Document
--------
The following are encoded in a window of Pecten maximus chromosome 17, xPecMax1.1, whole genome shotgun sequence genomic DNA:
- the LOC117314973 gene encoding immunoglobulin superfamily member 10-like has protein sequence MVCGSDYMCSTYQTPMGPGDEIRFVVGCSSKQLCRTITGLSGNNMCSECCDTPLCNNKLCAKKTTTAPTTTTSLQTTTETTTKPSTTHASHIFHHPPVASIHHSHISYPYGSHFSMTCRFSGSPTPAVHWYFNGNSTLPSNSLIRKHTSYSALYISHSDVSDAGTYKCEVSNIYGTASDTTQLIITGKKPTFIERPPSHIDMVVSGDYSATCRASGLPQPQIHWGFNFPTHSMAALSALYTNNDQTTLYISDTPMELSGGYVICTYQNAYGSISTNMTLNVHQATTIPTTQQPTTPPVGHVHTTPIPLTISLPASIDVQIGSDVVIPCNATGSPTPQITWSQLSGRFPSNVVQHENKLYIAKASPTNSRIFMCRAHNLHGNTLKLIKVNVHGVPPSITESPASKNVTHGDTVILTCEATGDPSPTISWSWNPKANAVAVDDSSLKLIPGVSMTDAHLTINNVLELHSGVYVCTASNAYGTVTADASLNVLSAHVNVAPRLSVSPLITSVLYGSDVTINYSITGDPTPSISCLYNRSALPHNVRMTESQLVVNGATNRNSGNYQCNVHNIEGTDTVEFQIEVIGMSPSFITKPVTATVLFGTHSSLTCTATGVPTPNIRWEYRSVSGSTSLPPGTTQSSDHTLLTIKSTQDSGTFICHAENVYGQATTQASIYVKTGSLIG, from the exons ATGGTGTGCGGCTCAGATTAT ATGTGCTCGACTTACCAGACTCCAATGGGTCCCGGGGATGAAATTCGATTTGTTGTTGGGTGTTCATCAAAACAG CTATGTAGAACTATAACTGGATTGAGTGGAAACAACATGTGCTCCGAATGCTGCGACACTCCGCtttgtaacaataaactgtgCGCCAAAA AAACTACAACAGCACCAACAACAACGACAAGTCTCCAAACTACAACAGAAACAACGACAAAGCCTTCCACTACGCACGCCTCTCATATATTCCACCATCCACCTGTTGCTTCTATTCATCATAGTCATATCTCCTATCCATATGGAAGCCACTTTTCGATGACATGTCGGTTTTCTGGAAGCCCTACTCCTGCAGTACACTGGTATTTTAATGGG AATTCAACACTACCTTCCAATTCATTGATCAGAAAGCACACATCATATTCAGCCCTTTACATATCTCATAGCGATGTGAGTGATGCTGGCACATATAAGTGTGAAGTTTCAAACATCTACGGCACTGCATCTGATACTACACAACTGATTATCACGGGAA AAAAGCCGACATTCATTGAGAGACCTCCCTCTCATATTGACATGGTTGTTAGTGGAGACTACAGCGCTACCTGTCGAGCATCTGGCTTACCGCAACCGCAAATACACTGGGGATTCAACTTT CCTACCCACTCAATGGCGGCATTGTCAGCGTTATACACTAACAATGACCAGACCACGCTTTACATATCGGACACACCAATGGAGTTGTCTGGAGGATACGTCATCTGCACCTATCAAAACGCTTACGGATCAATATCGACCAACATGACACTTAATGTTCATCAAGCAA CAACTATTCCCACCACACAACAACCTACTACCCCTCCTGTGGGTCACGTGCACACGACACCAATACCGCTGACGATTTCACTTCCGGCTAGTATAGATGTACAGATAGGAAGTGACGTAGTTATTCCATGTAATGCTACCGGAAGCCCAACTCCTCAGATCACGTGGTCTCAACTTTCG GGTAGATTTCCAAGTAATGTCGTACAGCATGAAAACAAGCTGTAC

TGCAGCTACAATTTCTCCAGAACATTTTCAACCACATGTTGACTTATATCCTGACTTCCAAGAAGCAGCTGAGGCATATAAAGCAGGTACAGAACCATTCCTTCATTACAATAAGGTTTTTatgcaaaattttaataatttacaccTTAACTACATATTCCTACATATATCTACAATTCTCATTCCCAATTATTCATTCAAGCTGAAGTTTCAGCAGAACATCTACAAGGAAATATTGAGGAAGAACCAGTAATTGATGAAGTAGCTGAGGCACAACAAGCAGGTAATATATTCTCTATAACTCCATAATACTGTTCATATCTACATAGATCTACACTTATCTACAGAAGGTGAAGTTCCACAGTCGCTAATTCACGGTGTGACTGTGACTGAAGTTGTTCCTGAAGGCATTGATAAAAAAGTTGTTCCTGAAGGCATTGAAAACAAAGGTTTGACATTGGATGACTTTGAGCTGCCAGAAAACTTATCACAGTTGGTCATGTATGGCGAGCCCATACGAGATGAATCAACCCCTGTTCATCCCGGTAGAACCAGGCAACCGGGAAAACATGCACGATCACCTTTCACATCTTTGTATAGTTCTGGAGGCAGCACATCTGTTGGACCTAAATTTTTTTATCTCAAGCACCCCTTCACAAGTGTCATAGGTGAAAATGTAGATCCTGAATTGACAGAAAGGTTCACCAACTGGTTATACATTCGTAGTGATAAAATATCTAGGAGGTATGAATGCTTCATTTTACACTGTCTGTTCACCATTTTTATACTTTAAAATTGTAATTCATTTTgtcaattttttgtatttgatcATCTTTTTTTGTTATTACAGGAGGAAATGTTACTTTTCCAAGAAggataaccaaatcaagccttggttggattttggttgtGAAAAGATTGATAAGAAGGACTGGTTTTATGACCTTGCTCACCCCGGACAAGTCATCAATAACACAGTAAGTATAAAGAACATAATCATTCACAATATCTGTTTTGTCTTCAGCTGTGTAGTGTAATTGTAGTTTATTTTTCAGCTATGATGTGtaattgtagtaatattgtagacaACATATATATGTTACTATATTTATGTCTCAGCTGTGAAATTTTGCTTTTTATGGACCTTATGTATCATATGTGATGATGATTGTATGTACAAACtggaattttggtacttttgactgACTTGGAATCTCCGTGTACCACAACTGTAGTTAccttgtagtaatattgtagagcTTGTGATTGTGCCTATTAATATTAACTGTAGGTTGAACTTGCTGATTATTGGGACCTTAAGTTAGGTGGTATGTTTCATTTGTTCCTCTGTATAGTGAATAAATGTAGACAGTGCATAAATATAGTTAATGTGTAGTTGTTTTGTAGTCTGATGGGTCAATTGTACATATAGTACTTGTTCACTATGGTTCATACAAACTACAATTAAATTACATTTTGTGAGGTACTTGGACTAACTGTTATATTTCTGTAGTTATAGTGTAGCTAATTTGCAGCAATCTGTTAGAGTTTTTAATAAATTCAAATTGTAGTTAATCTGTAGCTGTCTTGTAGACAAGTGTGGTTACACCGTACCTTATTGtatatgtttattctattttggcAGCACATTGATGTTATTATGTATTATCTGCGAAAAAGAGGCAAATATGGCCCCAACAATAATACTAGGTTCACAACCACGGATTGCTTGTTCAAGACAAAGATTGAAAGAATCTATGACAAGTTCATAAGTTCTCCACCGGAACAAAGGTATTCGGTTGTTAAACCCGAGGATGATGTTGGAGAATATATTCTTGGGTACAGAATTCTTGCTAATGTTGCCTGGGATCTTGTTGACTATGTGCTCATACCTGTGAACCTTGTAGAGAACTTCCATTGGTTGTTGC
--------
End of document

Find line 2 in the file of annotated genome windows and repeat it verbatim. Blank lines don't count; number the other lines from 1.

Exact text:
- the LOC117314973 gene encoding immunoglobulin superfamily member 10-like has protein sequence MVCGSDYMCSTYQTPMGPGDEIRFVVGCSSKQLCRTITGLSGNNMCSECCDTPLCNNKLCAKKTTTAPTTTTSLQTTTETTTKPSTTHASHIFHHPPVASIHHSHISYPYGSHFSMTCRFSGSPTPAVHWYFNGNSTLPSNSLIRKHTSYSALYISHSDVSDAGTYKCEVSNIYGTASDTTQLIITGKKPTFIERPPSHIDMVVSGDYSATCRASGLPQPQIHWGFNFPTHSMAALSALYTNNDQTTLYISDTPMELSGGYVICTYQNAYGSISTNMTLNVHQATTIPTTQQPTTPPVGHVHTTPIPLTISLPASIDVQIGSDVVIPCNATGSPTPQITWSQLSGRFPSNVVQHENKLYIAKASPTNSRIFMCRAHNLHGNTLKLIKVNVHGVPPSITESPASKNVTHGDTVILTCEATGDPSPTISWSWNPKANAVAVDDSSLKLIPGVSMTDAHLTINNVLELHSGVYVCTASNAYGTVTADASLNVLSAHVNVAPRLSVSPLITSVLYGSDVTINYSITGDPTPSISCLYNRSALPHNVRMTESQLVVNGATNRNSGNYQCNVHNIEGTDTVEFQIEVIGMSPSFITKPVTATVLFGTHSSLTCTATGVPTPNIRWEYRSVSGSTSLPPGTTQSSDHTLLTIKSTQDSGTFICHAENVYGQATTQASIYVKTGSLIG, from the exons ATGGTGTGCGGCTCAGATTAT ATGTGCTCGACTTACCAGACTCCAATGGGTCCCGGGGATGAAATTCGATTTGTTGTTGGGTGTTCATCAAAACAG CTATGTAGAACTATAACTGGATTGAGTGGAAACAACATGTGCTCCGAATGCTGCGACACTCCGCtttgtaacaataaactgtgCGCCAAAA AAACTACAACAGCACCAACAACAACGACAAGTCTCCAAACTACAACAGAAACAACGACAAAGCCTTCCACTACGCACGCCTCTCATATATTCCACCATCCACCTGTTGCTTCTATTCATCATAGTCATATCTCCTATCCATATGGAAGCCACTTTTCGATGACATGTCGGTTTTCTGGAAGCCCTACTCCTGCAGTACACTGGTATTTTAATGGG AATTCAACACTACCTTCCAATTCATTGATCAGAAAGCACACATCATATTCAGCCCTTTACATATCTCATAGCGATGTGAGTGATGCTGGCACATATAAGTGTGAAGTTTCAAACATCTACGGCACTGCATCTGATACTACACAACTGATTATCACGGGAA AAAAGCCGACATTCATTGAGAGACCTCCCTCTCATATTGACATGGTTGTTAGTGGAGACTACAGCGCTACCTGTCGAGCATCTGGCTTACCGCAACCGCAAATACACTGGGGATTCAACTTT CCTACCCACTCAATGGCGGCATTGTCAGCGTTATACACTAACAATGACCAGACCACGCTTTACATATCGGACACACCAATGGAGTTGTCTGGAGGATACGTCATCTGCACCTATCAAAACGCTTACGGATCAATATCGACCAACATGACACTTAATGTTCATCAAGCAA CAACTATTCCCACCACACAACAACCTACTACCCCTCCTGTGGGTCACGTGCACACGACACCAATACCGCTGACGATTTCACTTCCGGCTAGTATAGATGTACAGATAGGAAGTGACGTAGTTATTCCATGTAATGCTACCGGAAGCCCAACTCCTCAGATCACGTGGTCTCAACTTTCG GGTAGATTTCCAAGTAATGTCGTACAGCATGAAAACAAGCTGTAC